Olivier Trigodet, a trainer on the rise

27.09.2021

Olivier Trigodet, a trainer on the rise

Having set up shop in 2017 as a public trainer, Olivier Trigodet has a first class chance of Qatar Arabian World Cup (Gr1) 2021 glory with Soko (Nieshan) in October. Before taking out his licence, he was for a considerable period a well-established jockey in the South-West.

In common with other riders in the region, he honed his riding skills on different breeds, including PA horses. In 2018, he told us: "The first high class PA mare I rode was called Kerra (Kesberoy). She provided me with my first ride abroad. We beat Amer (Wafi) in the Dubai Stakes at Kempton. That's no mean feat. I also rode the crack performer Al Sakbe (Kesberoy), who was later acquired by Sheikh Hamdan Bin Rashid Al Maktoum. I won a Gr1 PA race aboard this on the Prix du Jockey Club card, the Prix du Président des Émirats Arabes Unis - Challenge Derby, and enjoyed another top-flight win on this horse in the Dubai International Stakes at Newbury. He is one of the best I have ridden. I also had some big wins for trainer Robert Litt during my 15 year association with him. I'm alluding above all to Daffah (Sire d'Albret) and Vitella (Njewman) on whom I won a Gr1 PA prize at Newmarket in the colours of Monsieur Plantin."

Learning the ropes at a good academy. He learnt his training craft alongside the late Jean-François Bernard adding: "He was a very likeable person and was invariably a role model. Moreover, as a jockey, I was always proud to be riding one of his horses because they always looked a picture in the paddock! He really brought his horses to the fore, which is something his wife continues to do, and he was a great connoisseur. I had a working relationship with him. This opened my mind relative to becoming a trainer later on. After his death, I continued to work with his wife for a year before deciding to go my own way. I must admit that, if he hadn't died, I probably wouldn't have passed my trainer’s licence exam, and would still be his assistant."

Six of his horses have gained black type. From 2018 onwards – his first full season as a trainer – Olivier Trigodet 'saddled' Fortuna Al Maury (No Risk Al Maury) to finish third in the Prix Nevada II (Gr3 PA). The latter went on to be the sale topper at the 2020 Arqana PA sale. In 2019, Al Ryma Monlau (Runner) won the Shadwell - Critérium des Pouliches (Gr2 PA), and Joskio (Josco du Cayrou) took third in the Prix Chéri Bibi (Gr3 PA). Concerning the 2020 season, Natalma Al Maury (Dahess) won the AFAC French Arabian Breeders' Challenge Sprint (Gr2 PA). Regarding this season, Zara Star (Azadi) was third in the Sheikh Mansoor Festival - Prix Nefta (Gr2 PA), and Soko (Nieshan) crushed his rivals by five lengths in the Doha Cup - Prix Manganate (Gr1 PA). In the English thoroughbreds’ domain, the 2-year-old Berolijean (Galiway) made a winning debut for the handler before being sold to the US.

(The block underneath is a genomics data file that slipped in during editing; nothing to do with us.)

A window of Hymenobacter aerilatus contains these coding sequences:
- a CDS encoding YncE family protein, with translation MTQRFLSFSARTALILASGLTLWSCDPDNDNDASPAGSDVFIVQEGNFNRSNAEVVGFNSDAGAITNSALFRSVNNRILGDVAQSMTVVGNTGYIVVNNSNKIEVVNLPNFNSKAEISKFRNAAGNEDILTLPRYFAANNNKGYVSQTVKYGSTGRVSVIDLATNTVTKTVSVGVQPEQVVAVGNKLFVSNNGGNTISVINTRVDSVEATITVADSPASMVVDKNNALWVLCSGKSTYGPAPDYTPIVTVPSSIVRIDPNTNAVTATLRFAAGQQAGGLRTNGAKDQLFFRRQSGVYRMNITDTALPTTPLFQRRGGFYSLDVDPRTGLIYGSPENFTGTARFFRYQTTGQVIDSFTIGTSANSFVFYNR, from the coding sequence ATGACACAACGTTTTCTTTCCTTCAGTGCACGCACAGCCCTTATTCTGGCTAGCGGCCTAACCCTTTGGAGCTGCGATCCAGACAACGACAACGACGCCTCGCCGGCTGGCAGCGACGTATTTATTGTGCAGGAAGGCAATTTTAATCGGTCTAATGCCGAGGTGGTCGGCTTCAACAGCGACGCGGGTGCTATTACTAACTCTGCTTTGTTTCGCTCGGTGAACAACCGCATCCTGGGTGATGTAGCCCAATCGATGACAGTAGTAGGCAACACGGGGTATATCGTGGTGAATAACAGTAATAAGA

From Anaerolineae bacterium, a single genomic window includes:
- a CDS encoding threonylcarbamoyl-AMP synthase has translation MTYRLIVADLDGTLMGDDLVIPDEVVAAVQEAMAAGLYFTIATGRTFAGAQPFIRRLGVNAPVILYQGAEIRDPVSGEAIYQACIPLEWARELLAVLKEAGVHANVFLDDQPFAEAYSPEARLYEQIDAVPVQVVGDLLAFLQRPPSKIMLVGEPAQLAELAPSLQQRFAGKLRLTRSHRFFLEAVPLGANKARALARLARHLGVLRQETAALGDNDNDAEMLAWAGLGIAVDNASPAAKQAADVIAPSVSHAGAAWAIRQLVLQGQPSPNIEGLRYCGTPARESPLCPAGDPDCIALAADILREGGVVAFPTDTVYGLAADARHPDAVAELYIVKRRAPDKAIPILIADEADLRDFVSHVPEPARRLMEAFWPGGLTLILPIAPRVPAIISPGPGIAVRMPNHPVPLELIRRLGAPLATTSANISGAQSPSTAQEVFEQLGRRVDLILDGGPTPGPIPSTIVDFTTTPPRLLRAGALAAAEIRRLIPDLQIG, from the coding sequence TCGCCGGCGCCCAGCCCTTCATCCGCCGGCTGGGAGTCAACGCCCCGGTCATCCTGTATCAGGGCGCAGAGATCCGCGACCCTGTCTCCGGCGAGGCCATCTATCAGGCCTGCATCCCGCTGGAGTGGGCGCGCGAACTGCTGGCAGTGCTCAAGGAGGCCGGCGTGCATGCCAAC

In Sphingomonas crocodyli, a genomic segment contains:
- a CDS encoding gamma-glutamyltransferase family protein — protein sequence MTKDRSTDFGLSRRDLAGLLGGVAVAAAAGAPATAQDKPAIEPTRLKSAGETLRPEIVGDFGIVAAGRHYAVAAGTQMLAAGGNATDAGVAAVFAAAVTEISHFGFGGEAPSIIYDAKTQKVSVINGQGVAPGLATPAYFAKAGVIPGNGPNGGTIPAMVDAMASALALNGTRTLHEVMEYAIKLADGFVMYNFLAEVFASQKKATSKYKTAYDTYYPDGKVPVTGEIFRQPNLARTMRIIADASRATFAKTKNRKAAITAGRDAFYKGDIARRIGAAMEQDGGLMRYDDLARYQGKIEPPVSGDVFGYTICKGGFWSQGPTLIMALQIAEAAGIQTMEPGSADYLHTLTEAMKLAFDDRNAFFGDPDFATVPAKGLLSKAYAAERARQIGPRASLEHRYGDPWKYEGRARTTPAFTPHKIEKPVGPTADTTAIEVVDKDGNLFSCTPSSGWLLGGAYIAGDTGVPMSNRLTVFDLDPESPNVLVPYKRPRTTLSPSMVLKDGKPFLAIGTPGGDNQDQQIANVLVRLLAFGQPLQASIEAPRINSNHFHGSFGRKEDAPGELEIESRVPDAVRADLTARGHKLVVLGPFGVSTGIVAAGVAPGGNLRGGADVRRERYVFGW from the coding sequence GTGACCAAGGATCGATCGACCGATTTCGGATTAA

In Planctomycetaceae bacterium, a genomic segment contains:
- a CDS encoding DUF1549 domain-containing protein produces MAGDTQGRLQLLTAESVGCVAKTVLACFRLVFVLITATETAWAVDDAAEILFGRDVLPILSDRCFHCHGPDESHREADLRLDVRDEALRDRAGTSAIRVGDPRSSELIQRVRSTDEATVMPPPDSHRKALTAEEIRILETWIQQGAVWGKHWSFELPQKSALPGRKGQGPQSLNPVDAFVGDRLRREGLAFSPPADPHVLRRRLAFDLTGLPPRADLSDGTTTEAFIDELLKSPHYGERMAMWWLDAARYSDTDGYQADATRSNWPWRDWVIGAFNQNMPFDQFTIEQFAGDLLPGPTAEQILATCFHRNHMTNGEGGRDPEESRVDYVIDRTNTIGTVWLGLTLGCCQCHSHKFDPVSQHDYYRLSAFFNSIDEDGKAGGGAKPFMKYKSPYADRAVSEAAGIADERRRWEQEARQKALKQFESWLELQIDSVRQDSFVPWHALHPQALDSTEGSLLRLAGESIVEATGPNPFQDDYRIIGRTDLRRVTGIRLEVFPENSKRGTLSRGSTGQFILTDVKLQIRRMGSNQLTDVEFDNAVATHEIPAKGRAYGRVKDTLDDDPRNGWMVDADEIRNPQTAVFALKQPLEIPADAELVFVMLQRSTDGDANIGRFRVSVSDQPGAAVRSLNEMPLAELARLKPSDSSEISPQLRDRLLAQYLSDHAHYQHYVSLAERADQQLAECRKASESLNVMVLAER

His methodology. As far as his way of working is concerned, he told us in 2018: "I don't train them any differently even if, of course, they don't go as fast as English thoroughbreds. The real important thing is to listen to them. They are horses that know how to communicate when things are not going well or when, on the other hand, everything is fine. They like human contact. I think that the PA horse is like the Arabian show horse, as they like to be pampered. If you are in tune with them, you will get the best out of them. If you point them in the right direction, they can develop into fabulous horses." It is often said that you have to train a PA horse by tapping into their mood. The answer to this is an emphatic and his take was: "Yes, that's true. In the morning, you should never ask the maximum from them. They are the ones which tend to tell you what they will do. You have to give them the impression that they are in charge. During serious workouts, the lead horse tends to pull the other horse along. The leader is the one who works the most. The roles can be reversed the following week. This serves to shows that when these horses dominate – they can really give generously of themselves. You have to tap into their moods and be sensitive to their needs. On the other hand, they can be put off if you are aggressive with them."